upholding defraud clause conviction based on two statutory offenses, noting that, "it is well settled that when conduct violates more than one criminal statute, the Government may choose which statute to apply"Summary of this case from U.S. v. Gambone
Submitted May 14, 1991.
Decided September 3, 1991. Rehearing and Rehearing En Banc Denied October 28, 1991.
Charles L. Hawkins, Minneapolis, Minn., for appellant.
Michael W. Ward, argued (Jerome G. Arnold, Elizabeth L. De La Vega and Michael W. Ward, on the brief), Minneapolis, Minn., for appellee.
Appeal from the United States District Court for the District of Minnesota.
Before ARNOLD, and JOHN R. GIBSON, Circuit Judges, and FLOYD R. GIBSON, Senior Circuit Judge.
Andrzej Derezinski appeals from his conviction for conspiring to defraud the United States by impeding, impairing, obstructing or defeating the functions of the Internal Revenue Service in the ascertainment, computation, assessment and collection of income taxes in violation of 18 U.S.C. § 371 (1988). He argues that the indictment failed to state an offense under section 371 because it alleged a general conspiracy to defraud, when it should have pleaded a conspiracy to commit a specific offense. In the alternative, Derezinski argues that section 371 is unconstitutionally vague. He also argues that there was insufficient evidence to sustain his conviction and that he was denied a fair trial because the district court refused to give requested jury instructions. We affirm the conviction.
The Honorable Edward J. Devitt, United States District Judge for the District of Minnesota.
Derezinski was a salesman of precious metals and rare coins for Northwest Territories, Inc. Between February and June 1986, Derezinski had considerable dealings with Peter Meile. Derezinski counseled Meile to structure cash transactions to avoid bank financial reporting requirements and prepared false business records to help Meile conceal his true identity.
The investigation of Derezinski's activities began when another Northwest Territories salesman contacted the IRS to report suspicious activity between Derezinski and Meile. The salesman suspected that Meile was a drug dealer and that Derezinski was helping Meile hide his illegal income through investments at Northwest Territories. According to the salesman, Meile was coming to the Northwest Territories office as much as three times a week, and was dealing almost exclusively with Derezinski. The salesman also reported that Jay Anderson, the Northwest Territories president, was sometimes present during and was fully aware of Derezinski's dealings with Meile.
IRS surveillance revealed that Meile followed a regular pattern of visiting Derezinski at the Northwest Territories office, going to a safety deposit vault at Midland Bank and then returning to his car. During these encounters Meile always dressed casually, wearing jeans, a sweater and a leather jacket that often appeared to contain bulky items.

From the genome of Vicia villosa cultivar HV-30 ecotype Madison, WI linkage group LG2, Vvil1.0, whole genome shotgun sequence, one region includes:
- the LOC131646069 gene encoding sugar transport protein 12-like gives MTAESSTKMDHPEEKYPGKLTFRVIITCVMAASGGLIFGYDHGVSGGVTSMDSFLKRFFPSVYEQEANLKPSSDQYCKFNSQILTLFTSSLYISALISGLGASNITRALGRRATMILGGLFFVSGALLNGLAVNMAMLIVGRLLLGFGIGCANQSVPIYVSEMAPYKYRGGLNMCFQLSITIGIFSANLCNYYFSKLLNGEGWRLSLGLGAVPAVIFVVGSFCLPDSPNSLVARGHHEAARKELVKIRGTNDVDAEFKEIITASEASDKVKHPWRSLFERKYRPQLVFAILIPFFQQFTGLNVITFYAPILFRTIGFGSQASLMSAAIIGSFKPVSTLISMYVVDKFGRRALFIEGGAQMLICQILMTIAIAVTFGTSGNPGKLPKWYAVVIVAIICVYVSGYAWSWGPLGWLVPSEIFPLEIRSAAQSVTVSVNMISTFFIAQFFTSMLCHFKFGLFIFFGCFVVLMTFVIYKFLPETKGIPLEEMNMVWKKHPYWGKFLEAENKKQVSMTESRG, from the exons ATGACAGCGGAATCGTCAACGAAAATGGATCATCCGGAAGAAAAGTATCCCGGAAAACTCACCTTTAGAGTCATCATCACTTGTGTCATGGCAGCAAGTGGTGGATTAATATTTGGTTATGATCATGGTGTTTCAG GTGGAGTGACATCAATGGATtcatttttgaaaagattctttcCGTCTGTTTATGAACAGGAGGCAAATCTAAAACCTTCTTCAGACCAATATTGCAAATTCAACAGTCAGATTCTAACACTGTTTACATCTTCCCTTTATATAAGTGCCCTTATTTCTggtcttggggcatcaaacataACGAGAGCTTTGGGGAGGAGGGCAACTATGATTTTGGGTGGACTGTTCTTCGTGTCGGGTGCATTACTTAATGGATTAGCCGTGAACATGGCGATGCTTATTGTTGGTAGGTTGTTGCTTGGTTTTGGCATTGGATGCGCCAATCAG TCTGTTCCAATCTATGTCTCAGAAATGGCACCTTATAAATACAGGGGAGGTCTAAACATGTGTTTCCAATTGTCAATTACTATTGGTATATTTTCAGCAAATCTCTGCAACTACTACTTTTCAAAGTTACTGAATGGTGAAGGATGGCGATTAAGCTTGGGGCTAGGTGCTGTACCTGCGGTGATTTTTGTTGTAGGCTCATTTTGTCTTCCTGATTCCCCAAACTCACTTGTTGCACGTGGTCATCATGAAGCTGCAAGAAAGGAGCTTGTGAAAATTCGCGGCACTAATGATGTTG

IRS agents placed a pen register on Meile's home telephone line and learned that in May 1986, Meile called Derezinski approximately 24 times at either Northwest Territories or at Derezinski's home. During the surveillance period, agents observed that Meile always wore a beeper at his waist, although he did not appear to have a job. Agents often observed Meile meet individuals with cars on street corners and conduct what appeared to be drug transactions. Meile would get into the car with a bag or parcel, ride around the neighborhood for ten or fifteen minutes, and then be dropped off at the starting point, without the bag or parcel. At Derezinski's trial, Meile admitted he had been selling drugs for one and a half years, but claimed that he never told this to Derezinski.
Following up on the salesman's tip and Meile's suspicious activities, the Government sent an undercover agent to Northwest Territories to meet Jay Anderson. The agent used the name Bill Frazier, and pretended to be a financial consultant representing a wealthy elderly couple with a large amount of cash to invest.
Frazier told Anderson that his clients did not want anyone to be able to trace their purchases, and the two discussed the purchase of coins with cash. Anderson explained to Frazier that the IRS required banks and financial institutions to report large cash transactions, and that one way to avoid these reports was to go to various banks and purchase cashier's checks payable to fictitious names in amounts under $10,000. Anderson also told Frazier that Northwest Territories could further help such people avoid IRS detection by recording their transactions under the fictitious names on the checks. He explained that in the past Northwest Territories had recorded transactions under names like Rob Roy, Tom Collins, and Jack Daniels. According to Anderson, the primary benefit of this false recording was that it allowed investors to pass coins and gold to their children without the IRS recognizing or taxing the transfer.